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So I’ve been in this role of VP Sales now for about 6 weeks and travel is fairly new to me.  I’ve done some before but probably less than even Wendii does.  Now I’m traveling just about every week.  I have concerns about my expense report, and if it’s reasonable.  I try to stay at hotels as inexpensively as possible but have landed at a few dumps. 

In my mind paying more than about $100/night is a lot, which has me staying at a lot of the Choice Hotels.  But it seems like you and other people stay at much more expansive places $150-300/night.  Is that accurate?  Do I just need to change my thinking around this?  Or should I stay in as inexpensive a place as possible in order to save the P&L?  Also, does it create a bad reputation to stay in inexpensive places?

pnwhome's picture

Probably the best way to find out what is acceptable in your company is to ask.

You should also consider the image your clients get when they find out where you are staying.  Does it send a less-than-positive message when the VP of Sales stays at cheaper hotels, or is it exactly the message you want to send?  There is probably some good middle ground to be found, where you are comfortable, present the right image to clients, and you are a good steward of company resources.

tplummer's picture

Being in the government space, we use the Government per diem rates as our guide. Even if you don't, it will show you what an "acceptable" limit is for hotel and food is for the area. For example, I'm going down to DC and it has a max rate of $169 which should get you into most mid-tier hotel brands such as Holiday Inn and Marriott. You should definitely check with your company to determine what is acceptable for your company. Also keep in mind that most mid-tier, business friendly hotels will offer other perks such as free wifi and breakfast. So, that could end up justifying a higher cost than a low-end hotel.

As for appearance, it could definitely be a factor if you are interacting with clients or other peers. It also depends on how big your company is. If you're a VP of a small startup, then saving some bucks may be a good thing. If you're a VP of a $50B company, then I think it's time to upgrade :)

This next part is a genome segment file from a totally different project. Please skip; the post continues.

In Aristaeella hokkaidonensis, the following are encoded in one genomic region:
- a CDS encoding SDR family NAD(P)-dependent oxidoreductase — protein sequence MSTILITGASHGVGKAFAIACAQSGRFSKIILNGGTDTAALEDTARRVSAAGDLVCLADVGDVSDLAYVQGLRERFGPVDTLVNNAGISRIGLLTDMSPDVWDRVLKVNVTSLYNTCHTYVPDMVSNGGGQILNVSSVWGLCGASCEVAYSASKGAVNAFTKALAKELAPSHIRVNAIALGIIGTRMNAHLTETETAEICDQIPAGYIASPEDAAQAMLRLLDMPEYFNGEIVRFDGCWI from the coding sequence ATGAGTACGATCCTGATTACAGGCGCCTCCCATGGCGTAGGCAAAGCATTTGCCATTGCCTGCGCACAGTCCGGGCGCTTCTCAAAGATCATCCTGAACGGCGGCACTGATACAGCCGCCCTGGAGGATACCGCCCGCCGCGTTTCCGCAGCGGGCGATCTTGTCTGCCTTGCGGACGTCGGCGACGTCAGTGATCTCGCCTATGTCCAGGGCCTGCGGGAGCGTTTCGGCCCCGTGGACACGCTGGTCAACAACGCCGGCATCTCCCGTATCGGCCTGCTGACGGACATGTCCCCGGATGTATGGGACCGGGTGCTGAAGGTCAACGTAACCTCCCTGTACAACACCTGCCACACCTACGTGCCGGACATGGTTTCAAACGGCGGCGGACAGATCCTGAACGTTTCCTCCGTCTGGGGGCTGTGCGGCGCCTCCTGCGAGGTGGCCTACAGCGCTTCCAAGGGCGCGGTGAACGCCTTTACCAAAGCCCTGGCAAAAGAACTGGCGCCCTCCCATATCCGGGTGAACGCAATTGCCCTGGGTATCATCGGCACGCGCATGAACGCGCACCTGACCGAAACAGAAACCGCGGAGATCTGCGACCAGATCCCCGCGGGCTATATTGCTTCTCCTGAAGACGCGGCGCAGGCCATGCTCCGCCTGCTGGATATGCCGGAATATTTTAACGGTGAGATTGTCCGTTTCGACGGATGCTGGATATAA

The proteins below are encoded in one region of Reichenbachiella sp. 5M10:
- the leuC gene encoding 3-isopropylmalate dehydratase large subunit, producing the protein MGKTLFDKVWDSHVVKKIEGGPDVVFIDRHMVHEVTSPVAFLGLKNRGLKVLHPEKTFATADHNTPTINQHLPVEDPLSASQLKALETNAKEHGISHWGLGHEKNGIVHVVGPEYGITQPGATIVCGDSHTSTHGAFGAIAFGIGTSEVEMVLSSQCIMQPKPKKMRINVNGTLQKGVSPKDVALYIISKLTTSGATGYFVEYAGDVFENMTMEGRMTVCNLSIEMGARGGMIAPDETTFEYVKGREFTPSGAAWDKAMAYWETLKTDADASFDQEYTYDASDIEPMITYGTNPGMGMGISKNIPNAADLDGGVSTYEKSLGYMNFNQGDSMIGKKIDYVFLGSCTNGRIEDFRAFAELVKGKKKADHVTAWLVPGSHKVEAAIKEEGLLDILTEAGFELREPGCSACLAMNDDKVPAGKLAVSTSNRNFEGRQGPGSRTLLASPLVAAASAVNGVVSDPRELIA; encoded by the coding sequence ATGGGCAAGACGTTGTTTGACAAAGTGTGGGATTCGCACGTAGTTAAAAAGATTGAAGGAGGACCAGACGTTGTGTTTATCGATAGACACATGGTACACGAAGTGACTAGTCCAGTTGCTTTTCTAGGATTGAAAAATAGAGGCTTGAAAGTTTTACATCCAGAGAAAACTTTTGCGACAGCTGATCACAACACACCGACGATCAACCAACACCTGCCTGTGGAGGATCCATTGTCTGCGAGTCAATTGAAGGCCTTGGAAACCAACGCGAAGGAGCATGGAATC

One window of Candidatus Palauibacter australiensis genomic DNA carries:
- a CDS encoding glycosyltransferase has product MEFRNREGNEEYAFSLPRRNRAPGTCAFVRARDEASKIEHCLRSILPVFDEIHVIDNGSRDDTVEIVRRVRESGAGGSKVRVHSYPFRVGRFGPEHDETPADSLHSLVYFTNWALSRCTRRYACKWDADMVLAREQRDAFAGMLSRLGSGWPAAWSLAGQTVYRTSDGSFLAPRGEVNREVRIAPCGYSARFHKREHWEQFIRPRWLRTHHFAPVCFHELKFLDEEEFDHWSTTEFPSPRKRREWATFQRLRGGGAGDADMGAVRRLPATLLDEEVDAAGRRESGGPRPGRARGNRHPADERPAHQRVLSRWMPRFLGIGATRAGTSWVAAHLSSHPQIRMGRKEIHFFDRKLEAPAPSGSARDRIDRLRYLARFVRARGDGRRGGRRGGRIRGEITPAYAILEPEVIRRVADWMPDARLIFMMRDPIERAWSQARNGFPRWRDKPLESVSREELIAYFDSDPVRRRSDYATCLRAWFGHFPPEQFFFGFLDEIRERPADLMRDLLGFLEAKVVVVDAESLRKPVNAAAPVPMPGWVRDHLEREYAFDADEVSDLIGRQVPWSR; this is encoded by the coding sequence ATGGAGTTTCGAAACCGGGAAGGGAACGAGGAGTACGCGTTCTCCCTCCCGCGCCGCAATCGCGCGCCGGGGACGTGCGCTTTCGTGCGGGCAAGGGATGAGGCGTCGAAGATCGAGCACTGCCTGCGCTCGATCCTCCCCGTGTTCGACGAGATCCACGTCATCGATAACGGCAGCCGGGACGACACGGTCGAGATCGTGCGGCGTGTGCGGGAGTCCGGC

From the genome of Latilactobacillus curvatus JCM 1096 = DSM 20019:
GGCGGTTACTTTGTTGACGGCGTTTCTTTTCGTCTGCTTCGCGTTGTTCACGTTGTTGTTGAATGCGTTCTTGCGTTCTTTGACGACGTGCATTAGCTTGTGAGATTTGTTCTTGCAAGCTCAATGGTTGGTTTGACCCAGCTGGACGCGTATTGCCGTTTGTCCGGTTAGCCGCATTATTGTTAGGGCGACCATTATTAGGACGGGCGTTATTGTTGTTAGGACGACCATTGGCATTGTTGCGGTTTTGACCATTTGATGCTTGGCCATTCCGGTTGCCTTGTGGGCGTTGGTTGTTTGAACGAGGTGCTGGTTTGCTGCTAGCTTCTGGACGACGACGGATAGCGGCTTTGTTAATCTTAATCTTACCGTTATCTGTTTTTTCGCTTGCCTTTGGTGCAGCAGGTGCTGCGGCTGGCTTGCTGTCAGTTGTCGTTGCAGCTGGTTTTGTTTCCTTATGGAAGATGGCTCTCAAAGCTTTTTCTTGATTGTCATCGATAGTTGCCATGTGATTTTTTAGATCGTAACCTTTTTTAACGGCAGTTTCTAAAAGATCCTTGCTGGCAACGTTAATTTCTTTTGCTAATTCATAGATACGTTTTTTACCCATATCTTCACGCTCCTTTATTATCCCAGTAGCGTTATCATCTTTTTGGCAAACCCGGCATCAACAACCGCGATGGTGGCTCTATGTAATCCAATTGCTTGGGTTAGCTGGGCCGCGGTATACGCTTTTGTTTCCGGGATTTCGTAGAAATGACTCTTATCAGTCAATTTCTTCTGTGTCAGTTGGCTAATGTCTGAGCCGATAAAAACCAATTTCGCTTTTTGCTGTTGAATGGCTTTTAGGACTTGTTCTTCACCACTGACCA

Tom

jclishe's picture

Agree with what the others have said. Most cities will have a Courtyard, Hyatt Place, Hampton Inn, etc which are almost always competitively priced for the local market and strike a good middle ground between budget conscience while still projecting professionalism.

Jason

Roccobass's picture

I second what has already been said about following your company's guidelines in regards to expenses. .. and have three suggestions to add -

1. Listen to the travel casts

http://www.manager-tools.com/2009/07/airline-travel-basics-1-part-1

http://www.manager-tools.com/2009/08/airline-travel-basics-1-part-2

http://www.manager-tools.com/2009/07/travel-airline-seats?nav

http://www.manager-tools.com/2008/08/business-travel-packing

There are more but these are a good start.

2. Ask one of your company's road-warriors for tips. There is a good chance they may know some specifics about the areas to which you travel.

3. Once you find the hotel level that fits join their rewards program. You'll get this from the travel casts but I just want to reinforce this message - being even a silver level member has gotten me special considerations (e.g. early check in - late check out) and upgrades that have made travel life much easier.

 

Happy trails -

Rocco